Milton Jones thinks peas are a waste of time

The king of the one-liner on his upcoming tour, and being heckled by Paul Weller...

It’s easy to be in awe of the work a stand-up comedian does on a tour. The pressurised environments, the stamina, the removal of tedium despite the repeatability. To be able to take a meticulously and precisely devised bit, and make it seem spontaneous. But for comic Milton Jones it’s even more striking, as his one-liner act contains such a huge number of gags. In fact, it’s such a big undertaking, we almost felt bad taking up his time as he prepares his new tour, Ha!Milton. Almost. 

“I need quite a long time to write a tour, because I need 250 jokes in a show, which is a lot of writing. I need to start almost a year beforehand,” he says.

The tour, which kickstarts this autumn, will see the offbeat performer delve back into the familiar territory that has illuminated his career. Though as he points out, it’s no mean feat putting so many gags together, and to have them all work as an overall piece.

“They need to be carefully worked out. The worst thing is when an audience member can see a joke coming, so you mustn’t use the same formula, or the same delivery on successive jokes, to get the balance right so that people can enjoy it all the way through instead of a big shot in the face with a bazooka.”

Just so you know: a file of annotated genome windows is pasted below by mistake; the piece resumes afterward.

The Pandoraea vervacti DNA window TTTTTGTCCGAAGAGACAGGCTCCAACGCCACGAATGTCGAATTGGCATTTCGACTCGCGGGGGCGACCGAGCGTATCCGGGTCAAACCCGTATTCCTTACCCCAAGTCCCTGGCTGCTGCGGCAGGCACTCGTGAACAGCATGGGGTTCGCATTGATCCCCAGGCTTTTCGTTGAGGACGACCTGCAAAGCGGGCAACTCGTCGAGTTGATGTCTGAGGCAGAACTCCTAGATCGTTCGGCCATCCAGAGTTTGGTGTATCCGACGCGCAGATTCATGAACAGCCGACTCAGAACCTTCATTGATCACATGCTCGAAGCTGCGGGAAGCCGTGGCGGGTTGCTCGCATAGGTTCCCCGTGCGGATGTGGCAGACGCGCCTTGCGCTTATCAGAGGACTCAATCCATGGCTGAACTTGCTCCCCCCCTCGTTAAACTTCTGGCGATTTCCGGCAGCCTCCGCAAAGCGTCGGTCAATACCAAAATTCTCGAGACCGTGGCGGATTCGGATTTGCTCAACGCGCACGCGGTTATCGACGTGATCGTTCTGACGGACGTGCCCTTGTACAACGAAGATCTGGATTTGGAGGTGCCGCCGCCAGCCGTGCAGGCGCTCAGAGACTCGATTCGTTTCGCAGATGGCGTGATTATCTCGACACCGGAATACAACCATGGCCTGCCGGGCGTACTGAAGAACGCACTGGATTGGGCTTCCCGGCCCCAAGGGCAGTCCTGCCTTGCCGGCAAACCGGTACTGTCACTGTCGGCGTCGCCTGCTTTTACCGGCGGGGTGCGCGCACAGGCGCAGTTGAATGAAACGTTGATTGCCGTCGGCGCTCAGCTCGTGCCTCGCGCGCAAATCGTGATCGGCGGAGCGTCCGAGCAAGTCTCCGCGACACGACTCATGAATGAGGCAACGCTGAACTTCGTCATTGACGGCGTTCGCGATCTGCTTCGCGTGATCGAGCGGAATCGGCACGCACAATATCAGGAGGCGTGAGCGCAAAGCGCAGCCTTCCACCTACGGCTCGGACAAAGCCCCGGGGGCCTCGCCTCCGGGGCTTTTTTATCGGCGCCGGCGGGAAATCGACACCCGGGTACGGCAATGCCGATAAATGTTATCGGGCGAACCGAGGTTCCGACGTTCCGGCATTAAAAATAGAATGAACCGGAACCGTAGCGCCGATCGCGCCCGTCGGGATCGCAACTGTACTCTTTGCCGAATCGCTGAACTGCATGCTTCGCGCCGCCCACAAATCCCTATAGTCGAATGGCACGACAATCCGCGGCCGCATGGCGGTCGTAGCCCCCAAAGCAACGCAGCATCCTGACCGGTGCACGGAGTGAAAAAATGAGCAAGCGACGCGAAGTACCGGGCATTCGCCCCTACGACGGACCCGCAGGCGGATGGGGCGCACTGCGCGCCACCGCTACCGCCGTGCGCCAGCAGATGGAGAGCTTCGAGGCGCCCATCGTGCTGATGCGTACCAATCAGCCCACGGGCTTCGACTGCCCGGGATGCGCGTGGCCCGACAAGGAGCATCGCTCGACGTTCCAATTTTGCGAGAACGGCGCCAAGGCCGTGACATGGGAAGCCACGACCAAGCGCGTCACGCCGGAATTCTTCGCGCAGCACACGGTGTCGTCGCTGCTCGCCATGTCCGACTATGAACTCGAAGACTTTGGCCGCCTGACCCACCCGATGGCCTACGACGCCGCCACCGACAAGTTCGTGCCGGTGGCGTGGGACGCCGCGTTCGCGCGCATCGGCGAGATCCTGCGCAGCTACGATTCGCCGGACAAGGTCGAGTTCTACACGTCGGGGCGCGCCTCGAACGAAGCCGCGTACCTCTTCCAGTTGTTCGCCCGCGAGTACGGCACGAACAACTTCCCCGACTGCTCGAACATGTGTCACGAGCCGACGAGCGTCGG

But before he gets back to reloading for Ha!Milton, we wanted to get to know Milton Jones. And where better, than a stuck lift. 

HARD TO FIND - Milton Jones Live at the Apollo!

Who would you most like to be stuck in a lift with?

It would be nice to have Nostradamus so you could say, “well you didn’t see this coming”. Or Gloria Gaynor, and I wonder what song we’d sing… Charlie Chaplin would be quite nice, because I don’t even know what he sounds like. Quite often when you meet celebrities, it’s always with other people and they’re always chipping in questions, but if you’re in a lift with Chaplin you can get his secrets out of him. You can threaten him! I just can’t even imagine how he would sound. He was a very physical performer, but we all are, we just do it in different ways. Even just to watch him would be quite interesting.

Who would you least like to be stuck in a lift with?

Obviously there are lots of horrible people in the world, but I actually think Bear Grylls would be a nightmare. A very nice person, I’m sure, I’ve never met him, but he’s not going to want to just sit there is he? He’s gonna go “oh hang on a minute, I can take this off, let’s go up and climb”. No, just sit down Bear, and someone will rescue us. He’d try and have us escape, but we’d all plunge to our deaths.

It would probably only take him half an hour before he tells you to drink your own urine to survive.

Exactly – that’s the other alternative. And neither is good.

What’s the weirdest interaction you’ve ever had with a famous person?